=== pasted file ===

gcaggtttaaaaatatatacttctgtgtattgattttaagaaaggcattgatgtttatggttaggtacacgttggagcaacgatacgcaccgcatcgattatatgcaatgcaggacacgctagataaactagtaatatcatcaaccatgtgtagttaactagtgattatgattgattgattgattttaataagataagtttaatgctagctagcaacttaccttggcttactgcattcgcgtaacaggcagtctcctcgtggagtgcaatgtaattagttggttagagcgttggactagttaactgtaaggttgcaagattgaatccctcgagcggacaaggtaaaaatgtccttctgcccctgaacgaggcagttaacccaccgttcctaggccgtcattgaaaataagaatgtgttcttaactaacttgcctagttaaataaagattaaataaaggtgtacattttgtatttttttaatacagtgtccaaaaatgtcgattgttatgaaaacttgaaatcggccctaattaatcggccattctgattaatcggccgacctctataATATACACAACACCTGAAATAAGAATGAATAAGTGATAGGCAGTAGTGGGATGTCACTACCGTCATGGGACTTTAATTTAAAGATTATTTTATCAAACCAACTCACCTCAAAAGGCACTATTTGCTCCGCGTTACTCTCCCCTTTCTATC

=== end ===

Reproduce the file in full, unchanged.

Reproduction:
gcaggtttaaaaatatatacttctgtgtattgattttaagaaaggcattgatgtttatggttaggtacacgttggagcaacgatacgcaccgcatcgattatatgcaatgcaggacacgctagataaactagtaatatcatcaaccatgtgtagttaactagtgattatgattgattgattgattttaataagataagtttaatgctagctagcaacttaccttggcttactgcattcgcgtaacaggcagtctcctcgtggagtgcaatgtaattagttggttagagcgttggactagttaactgtaaggttgcaagattgaatccctcgagcggacaaggtaaaaatgtccttctgcccctgaacgaggcagttaacccaccgttcctaggccgtcattgaaaataagaatgtgttcttaactaacttgcctagttaaataaagattaaataaaggtgtacattttgtatttttttaatacagtgtccaaaaatgtcgattgttatgaaaacttgaaatcggccctaattaatcggccattctgattaatcggccgacctctataATATACACAACACCTGAAATAAGAATGAATAAGTGATAGGCAGTAGTGGGATGTCACTACCGTCATGGGACTTTAATTTAAAGATTATTTTATCAAACCAACTCACCTCAAAAGGCACTATTTGCTCCGCGTTACTCTCCCCTTTCTATC